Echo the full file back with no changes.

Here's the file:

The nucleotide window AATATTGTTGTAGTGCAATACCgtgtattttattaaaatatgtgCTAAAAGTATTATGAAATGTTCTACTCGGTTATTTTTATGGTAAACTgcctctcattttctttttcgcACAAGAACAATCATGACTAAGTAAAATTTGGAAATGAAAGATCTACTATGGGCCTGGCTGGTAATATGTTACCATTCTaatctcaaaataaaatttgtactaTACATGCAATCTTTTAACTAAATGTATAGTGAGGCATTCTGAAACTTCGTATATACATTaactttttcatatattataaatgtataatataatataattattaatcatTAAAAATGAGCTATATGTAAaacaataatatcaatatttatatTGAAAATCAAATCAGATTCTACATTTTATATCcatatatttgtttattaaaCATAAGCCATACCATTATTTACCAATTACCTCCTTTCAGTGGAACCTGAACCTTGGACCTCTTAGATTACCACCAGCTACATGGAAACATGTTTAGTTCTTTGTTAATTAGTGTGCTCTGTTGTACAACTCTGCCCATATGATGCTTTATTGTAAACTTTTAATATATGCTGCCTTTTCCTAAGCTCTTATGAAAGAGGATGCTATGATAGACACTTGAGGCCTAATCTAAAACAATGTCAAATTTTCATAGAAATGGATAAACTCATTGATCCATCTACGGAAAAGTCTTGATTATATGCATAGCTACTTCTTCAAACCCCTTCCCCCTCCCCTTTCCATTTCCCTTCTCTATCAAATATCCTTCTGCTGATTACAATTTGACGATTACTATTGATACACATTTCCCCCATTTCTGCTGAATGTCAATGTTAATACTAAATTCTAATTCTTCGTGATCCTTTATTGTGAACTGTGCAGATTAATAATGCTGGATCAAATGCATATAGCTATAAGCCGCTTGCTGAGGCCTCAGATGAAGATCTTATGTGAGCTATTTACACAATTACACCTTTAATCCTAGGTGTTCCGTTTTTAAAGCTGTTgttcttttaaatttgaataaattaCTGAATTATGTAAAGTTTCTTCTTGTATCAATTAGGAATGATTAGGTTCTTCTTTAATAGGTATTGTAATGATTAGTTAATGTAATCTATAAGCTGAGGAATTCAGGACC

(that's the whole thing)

The nucleotide window AATATTGTTGTAGTGCAATACCgtgtattttattaaaatatgtgCTAAAAGTATTATGAAATGTTCTACTCGGTTATTTTTATGGTAAACTgcctctcattttctttttcgcACAAGAACAATCATGACTAAGTAAAATTTGGAAATGAAAGATCTACTATGGGCCTGGCTGGTAATATGTTACCATTCTaatctcaaaataaaatttgtactaTACATGCAATCTTTTAACTAAATGTATAGTGAGGCATTCTGAAACTTCGTATATACATTaactttttcatatattataaatgtataatataatataattattaatcatTAAAAATGAGCTATATGTAAaacaataatatcaatatttatatTGAAAATCAAATCAGATTCTACATTTTATATCcatatatttgtttattaaaCATAAGCCATACCATTATTTACCAATTACCTCCTTTCAGTGGAACCTGAACCTTGGACCTCTTAGATTACCACCAGCTACATGGAAACATGTTTAGTTCTTTGTTAATTAGTGTGCTCTGTTGTACAACTCTGCCCATATGATGCTTTATTGTAAACTTTTAATATATGCTGCCTTTTCCTAAGCTCTTATGAAAGAGGATGCTATGATAGACACTTGAGGCCTAATCTAAAACAATGTCAAATTTTCATAGAAATGGATAAACTCATTGATCCATCTACGGAAAAGTCTTGATTATATGCATAGCTACTTCTTCAAACCCCTTCCCCCTCCCCTTTCCATTTCCCTTCTCTATCAAATATCCTTCTGCTGATTACAATTTGACGATTACTATTGATACACATTTCCCCCATTTCTGCTGAATGTCAATGTTAATACTAAATTCTAATTCTTCGTGATCCTTTATTGTGAACTGTGCAGATTAATAATGCTGGATCAAATGCATATAGCTATAAGCCGCTTGCTGAGGCCTCAGATGAAGATCTTATGTGAGCTATTTACACAATTACACCTTTAATCCTAGGTGTTCCGTTTTTAAAGCTGTTgttcttttaaatttgaataaattaCTGAATTATGTAAAGTTTCTTCTTGTATCAATTAGGAATGATTAGGTTCTTCTTTAATAGGTATTGTAATGATTAGTTAATGTAATCTATAAGCTGAGGAATTCAGGACC